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120-Year-Old Kew Gardens House to be Demolished, 20-Unit Building to go Up

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Feb. 5, 2018 By Tara Law

A 120-year-old Kew Gardens house will be demolished and an 8-story residential building will be built in its place.

Demolition permits for the 3-story, 2-family Tudor home at 117-03 Curzon Rd were filed in December. The house dates back to the construction of Kew Gardens as one of seven planned garden communities built in Queens between the late 19th century and 1950.

The property was purchased for $1.5 million in May.

The new 20-unit structure will be 80 feet tall and 14,498 square feet, according to Buildings Dept. filings.

The building will feature a rooftop terrace. A storage room and laundry room will be located in the cellar, and an entry foyer will be on the first floor.

The location is two blocks from Forest Park and six blocks from the Kew Gardens Long Island Railroad station. It is also seven blocks from the 121 Street subway station, which connects to the J and Z lines.

The property is owned by Morris Dayan of EEC Group Inc., and T.F. Cusanelli and Filletti Architecture is responsible for the design.

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9 Comments

Cat

Very sad. If these guys are replacing a 1 family home with multi-families then they should be required to build a parking garage with their building. Parking over here is already a nightmare and now it will be worse. This area was built for single families and to continue to tear those down and put up multi-families puts a greater strain Con Ed. A few years back, we had tons of power issues because the system in place is not made for multi-family residence.




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Cat

Very sad. If these guys are replacing a 1 family home with multi-families then they should be required to build a parking garage with their building. Parking over here is already a nightmare and now it will be worse. This area was built for single families and to continue to tear those down and put up multi-families puts a greater strain Con Ed. A few years back, we had tons of power issues because the system in place is not made for multi-family residence.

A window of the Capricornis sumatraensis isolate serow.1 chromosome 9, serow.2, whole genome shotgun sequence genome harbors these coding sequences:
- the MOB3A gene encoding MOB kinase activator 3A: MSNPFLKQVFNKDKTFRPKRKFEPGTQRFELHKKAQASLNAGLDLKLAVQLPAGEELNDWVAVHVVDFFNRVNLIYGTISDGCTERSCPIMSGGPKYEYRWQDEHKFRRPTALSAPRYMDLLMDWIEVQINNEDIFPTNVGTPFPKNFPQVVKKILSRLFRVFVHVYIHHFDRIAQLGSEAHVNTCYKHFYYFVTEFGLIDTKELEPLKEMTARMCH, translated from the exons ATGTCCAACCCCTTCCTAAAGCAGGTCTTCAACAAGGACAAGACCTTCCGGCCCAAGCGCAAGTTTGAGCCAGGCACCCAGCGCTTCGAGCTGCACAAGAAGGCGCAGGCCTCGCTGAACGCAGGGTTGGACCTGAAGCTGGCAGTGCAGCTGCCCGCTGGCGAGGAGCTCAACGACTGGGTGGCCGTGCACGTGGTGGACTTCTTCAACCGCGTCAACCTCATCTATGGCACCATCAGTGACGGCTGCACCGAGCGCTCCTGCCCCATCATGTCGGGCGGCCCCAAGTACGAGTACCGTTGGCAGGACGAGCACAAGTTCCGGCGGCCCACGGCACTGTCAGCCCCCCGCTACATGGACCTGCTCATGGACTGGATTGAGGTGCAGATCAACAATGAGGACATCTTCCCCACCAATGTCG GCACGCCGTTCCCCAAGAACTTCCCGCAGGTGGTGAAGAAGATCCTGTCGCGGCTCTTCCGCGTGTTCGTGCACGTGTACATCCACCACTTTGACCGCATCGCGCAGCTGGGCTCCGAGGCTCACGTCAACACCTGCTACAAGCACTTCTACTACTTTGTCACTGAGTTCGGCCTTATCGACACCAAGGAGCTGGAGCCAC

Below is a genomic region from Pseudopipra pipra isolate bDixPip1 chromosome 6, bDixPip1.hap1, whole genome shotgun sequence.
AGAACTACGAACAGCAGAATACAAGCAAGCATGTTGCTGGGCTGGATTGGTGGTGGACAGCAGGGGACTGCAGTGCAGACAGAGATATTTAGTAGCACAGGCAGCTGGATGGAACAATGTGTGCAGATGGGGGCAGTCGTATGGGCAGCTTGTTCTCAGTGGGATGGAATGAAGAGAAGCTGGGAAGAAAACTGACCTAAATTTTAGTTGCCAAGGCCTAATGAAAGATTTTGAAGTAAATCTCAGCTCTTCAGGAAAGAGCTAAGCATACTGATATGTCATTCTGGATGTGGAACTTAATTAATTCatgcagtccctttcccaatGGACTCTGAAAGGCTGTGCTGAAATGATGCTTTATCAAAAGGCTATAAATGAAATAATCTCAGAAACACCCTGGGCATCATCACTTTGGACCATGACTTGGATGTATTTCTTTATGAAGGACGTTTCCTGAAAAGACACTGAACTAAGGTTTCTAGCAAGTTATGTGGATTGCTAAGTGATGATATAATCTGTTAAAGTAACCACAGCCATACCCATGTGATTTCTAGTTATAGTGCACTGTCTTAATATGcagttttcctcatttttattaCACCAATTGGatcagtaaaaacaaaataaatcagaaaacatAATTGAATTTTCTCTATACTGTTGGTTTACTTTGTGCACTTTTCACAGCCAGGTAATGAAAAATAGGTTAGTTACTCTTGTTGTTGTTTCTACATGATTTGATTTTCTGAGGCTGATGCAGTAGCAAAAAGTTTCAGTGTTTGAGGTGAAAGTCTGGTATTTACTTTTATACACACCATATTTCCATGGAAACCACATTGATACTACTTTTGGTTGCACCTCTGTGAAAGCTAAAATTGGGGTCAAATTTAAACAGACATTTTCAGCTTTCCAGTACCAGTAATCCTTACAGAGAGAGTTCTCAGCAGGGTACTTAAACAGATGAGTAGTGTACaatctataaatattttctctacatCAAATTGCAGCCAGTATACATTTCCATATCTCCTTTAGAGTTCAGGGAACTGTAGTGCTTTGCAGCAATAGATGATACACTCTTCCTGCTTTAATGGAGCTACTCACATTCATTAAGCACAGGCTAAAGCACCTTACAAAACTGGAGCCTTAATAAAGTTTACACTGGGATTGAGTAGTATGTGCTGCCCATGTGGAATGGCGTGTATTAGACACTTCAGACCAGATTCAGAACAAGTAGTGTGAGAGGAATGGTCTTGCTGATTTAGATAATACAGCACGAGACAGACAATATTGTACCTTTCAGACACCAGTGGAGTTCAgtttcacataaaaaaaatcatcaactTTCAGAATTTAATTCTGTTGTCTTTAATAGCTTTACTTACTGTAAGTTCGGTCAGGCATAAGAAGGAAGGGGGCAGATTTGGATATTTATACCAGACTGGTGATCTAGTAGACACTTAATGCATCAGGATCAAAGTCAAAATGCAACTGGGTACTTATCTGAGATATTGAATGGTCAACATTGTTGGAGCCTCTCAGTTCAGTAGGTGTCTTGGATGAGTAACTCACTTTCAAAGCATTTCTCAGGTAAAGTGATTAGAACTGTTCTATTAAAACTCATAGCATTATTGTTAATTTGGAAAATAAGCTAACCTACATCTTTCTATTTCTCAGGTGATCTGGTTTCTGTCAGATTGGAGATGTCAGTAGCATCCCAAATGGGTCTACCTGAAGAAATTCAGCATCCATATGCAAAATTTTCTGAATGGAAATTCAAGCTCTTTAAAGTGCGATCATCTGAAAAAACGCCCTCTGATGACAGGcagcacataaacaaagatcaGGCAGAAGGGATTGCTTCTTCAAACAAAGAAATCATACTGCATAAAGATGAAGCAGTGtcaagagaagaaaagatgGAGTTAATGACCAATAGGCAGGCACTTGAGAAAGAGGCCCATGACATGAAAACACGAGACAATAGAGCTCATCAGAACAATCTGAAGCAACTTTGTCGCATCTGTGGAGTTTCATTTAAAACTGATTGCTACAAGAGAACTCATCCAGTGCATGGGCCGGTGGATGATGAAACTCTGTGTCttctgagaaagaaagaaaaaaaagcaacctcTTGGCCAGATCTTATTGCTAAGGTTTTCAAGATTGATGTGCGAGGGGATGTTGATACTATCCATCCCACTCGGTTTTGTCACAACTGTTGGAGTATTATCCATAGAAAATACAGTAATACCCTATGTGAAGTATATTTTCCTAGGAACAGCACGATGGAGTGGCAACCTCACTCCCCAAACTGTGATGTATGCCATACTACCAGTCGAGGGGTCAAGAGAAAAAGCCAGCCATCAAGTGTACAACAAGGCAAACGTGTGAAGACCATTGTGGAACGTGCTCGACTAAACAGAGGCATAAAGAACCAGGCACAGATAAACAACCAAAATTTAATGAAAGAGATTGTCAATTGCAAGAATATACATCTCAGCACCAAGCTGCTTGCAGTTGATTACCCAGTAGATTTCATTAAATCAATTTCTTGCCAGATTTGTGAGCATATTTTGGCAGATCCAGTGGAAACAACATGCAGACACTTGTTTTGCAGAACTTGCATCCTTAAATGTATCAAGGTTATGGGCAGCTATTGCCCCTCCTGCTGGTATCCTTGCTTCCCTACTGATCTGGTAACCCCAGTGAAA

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Mediawatcher

Another dinosaur from a past era bites the dust, and good riddance!
The owners probably had to sell, as the heating bills for that monstrosity were eating them out of house and home.
Out with the old, in with the new; now 20 families will have a chance to live in a nice neighborhood, where only 2 did before.




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Ed

What made it nice was the low density. There are lawns here and kids actually play on them. When every single family house or duplex is replaced with 20+ units it will become Jackson Heights or Astoria (where there is little greenspace and the schools are overcrowded). At least those neighborhoods have a variety of restaurants and shorter commutes to Manhattan. Kew Gardens does not have either of those.




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Felice

Beautiful home. Sad to see these historically significant homes being knocked down by greedy builders. We need to respect and preserve our past. Renovation, not destruction!




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Urbanely

Sad to see these old houses being replaced with things completely out of scale. Two families to twenty families? The article states that there is LIRR and J train nearby but the kew gardens station has a short platform—only four cars long—so getting on the train during rush hour is a jam packed nightmare. The J line only rubs every 8-10 minutes and is already standing room only on the Manhattan-bound side by the time it gets to 121st. Without more frequent service it’s going to be ridiculous.

For those who don’t want to or can’t take mass transit, street parking is scarce and getting worse. R.I.P. Kew Gardens




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wendy

hey join the club.. this is what has been happening in Astoria for the past several years… very very sad




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